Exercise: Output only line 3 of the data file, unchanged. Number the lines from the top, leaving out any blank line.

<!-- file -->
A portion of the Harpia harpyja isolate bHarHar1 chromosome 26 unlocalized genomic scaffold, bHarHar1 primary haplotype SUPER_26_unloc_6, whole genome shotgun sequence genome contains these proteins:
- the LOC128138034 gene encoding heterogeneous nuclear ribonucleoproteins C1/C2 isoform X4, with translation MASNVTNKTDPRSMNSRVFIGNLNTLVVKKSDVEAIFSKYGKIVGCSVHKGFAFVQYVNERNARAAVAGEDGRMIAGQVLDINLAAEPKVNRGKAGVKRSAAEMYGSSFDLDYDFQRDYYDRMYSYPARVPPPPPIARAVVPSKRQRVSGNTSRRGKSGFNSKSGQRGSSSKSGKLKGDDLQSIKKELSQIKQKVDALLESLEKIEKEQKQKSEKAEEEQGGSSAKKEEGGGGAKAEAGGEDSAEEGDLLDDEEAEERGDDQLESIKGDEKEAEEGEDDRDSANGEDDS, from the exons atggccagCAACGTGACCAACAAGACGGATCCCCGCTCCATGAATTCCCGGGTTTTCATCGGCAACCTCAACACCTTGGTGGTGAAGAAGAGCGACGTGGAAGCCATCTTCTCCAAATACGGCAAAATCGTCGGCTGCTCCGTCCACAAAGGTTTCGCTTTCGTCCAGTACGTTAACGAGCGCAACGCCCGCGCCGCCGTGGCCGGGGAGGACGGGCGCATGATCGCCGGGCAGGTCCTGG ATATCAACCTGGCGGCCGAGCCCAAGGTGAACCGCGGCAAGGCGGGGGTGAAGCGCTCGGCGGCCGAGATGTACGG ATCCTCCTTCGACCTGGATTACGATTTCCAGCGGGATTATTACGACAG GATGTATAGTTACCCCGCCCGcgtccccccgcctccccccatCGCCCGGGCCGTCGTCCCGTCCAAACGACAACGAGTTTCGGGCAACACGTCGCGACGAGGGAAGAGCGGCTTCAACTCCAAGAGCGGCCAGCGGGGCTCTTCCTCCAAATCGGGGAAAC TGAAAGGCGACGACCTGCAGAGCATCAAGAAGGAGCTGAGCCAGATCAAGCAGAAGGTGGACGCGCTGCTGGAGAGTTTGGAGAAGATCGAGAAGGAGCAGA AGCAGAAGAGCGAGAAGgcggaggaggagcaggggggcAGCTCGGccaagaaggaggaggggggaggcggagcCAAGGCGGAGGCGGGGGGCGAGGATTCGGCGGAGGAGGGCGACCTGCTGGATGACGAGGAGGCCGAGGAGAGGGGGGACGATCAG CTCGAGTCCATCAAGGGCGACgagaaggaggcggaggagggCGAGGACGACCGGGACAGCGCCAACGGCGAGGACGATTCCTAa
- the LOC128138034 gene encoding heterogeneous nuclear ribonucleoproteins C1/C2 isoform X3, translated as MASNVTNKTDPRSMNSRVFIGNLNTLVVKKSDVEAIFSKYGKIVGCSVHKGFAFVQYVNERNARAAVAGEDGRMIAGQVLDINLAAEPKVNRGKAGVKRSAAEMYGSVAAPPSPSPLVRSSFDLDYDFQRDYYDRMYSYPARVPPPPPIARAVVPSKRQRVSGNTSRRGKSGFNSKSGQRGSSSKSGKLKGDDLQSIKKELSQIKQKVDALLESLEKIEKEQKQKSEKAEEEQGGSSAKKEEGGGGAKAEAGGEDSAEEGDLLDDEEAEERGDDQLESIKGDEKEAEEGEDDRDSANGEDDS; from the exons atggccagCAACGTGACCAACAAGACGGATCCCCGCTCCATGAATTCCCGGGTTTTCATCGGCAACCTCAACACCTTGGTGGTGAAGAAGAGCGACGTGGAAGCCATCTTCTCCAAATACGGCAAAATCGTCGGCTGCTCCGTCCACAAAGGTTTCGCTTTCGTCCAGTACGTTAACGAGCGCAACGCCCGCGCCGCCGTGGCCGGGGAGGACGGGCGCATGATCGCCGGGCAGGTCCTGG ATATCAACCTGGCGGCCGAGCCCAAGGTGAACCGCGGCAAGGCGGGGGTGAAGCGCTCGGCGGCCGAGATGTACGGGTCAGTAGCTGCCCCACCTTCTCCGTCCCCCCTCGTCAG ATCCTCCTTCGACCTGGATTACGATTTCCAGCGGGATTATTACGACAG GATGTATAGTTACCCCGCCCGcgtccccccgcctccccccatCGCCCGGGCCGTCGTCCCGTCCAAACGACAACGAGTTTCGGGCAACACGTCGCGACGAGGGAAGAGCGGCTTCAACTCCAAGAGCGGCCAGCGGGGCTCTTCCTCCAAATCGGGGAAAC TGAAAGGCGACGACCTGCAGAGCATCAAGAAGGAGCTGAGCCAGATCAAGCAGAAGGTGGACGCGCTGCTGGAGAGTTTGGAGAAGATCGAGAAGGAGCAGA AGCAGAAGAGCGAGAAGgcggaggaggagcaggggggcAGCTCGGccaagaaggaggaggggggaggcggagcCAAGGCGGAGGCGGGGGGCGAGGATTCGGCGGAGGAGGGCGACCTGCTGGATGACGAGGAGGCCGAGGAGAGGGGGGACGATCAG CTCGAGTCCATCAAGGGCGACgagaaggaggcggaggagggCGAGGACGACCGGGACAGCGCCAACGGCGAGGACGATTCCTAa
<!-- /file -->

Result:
- the LOC128138034 gene encoding heterogeneous nuclear ribonucleoproteins C1/C2 isoform X3, translated as MASNVTNKTDPRSMNSRVFIGNLNTLVVKKSDVEAIFSKYGKIVGCSVHKGFAFVQYVNERNARAAVAGEDGRMIAGQVLDINLAAEPKVNRGKAGVKRSAAEMYGSVAAPPSPSPLVRSSFDLDYDFQRDYYDRMYSYPARVPPPPPIARAVVPSKRQRVSGNTSRRGKSGFNSKSGQRGSSSKSGKLKGDDLQSIKKELSQIKQKVDALLESLEKIEKEQKQKSEKAEEEQGGSSAKKEEGGGGAKAEAGGEDSAEEGDLLDDEEAEERGDDQLESIKGDEKEAEEGEDDRDSANGEDDS; from the exons atggccagCAACGTGACCAACAAGACGGATCCCCGCTCCATGAATTCCCGGGTTTTCATCGGCAACCTCAACACCTTGGTGGTGAAGAAGAGCGACGTGGAAGCCATCTTCTCCAAATACGGCAAAATCGTCGGCTGCTCCGTCCACAAAGGTTTCGCTTTCGTCCAGTACGTTAACGAGCGCAACGCCCGCGCCGCCGTGGCCGGGGAGGACGGGCGCATGATCGCCGGGCAGGTCCTGG ATATCAACCTGGCGGCCGAGCCCAAGGTGAACCGCGGCAAGGCGGGGGTGAAGCGCTCGGCGGCCGAGATGTACGGGTCAGTAGCTGCCCCACCTTCTCCGTCCCCCCTCGTCAG ATCCTCCTTCGACCTGGATTACGATTTCCAGCGGGATTATTACGACAG GATGTATAGTTACCCCGCCCGcgtccccccgcctccccccatCGCCCGGGCCGTCGTCCCGTCCAAACGACAACGAGTTTCGGGCAACACGTCGCGACGAGGGAAGAGCGGCTTCAACTCCAAGAGCGGCCAGCGGGGCTCTTCCTCCAAATCGGGGAAAC TGAAAGGCGACGACCTGCAGAGCATCAAGAAGGAGCTGAGCCAGATCAAGCAGAAGGTGGACGCGCTGCTGGAGAGTTTGGAGAAGATCGAGAAGGAGCAGA AGCAGAAGAGCGAGAAGgcggaggaggagcaggggggcAGCTCGGccaagaaggaggaggggggaggcggagcCAAGGCGGAGGCGGGGGGCGAGGATTCGGCGGAGGAGGGCGACCTGCTGGATGACGAGGAGGCCGAGGAGAGGGGGGACGATCAG CTCGAGTCCATCAAGGGCGACgagaaggaggcggaggagggCGAGGACGACCGGGACAGCGCCAACGGCGAGGACGATTCCTAa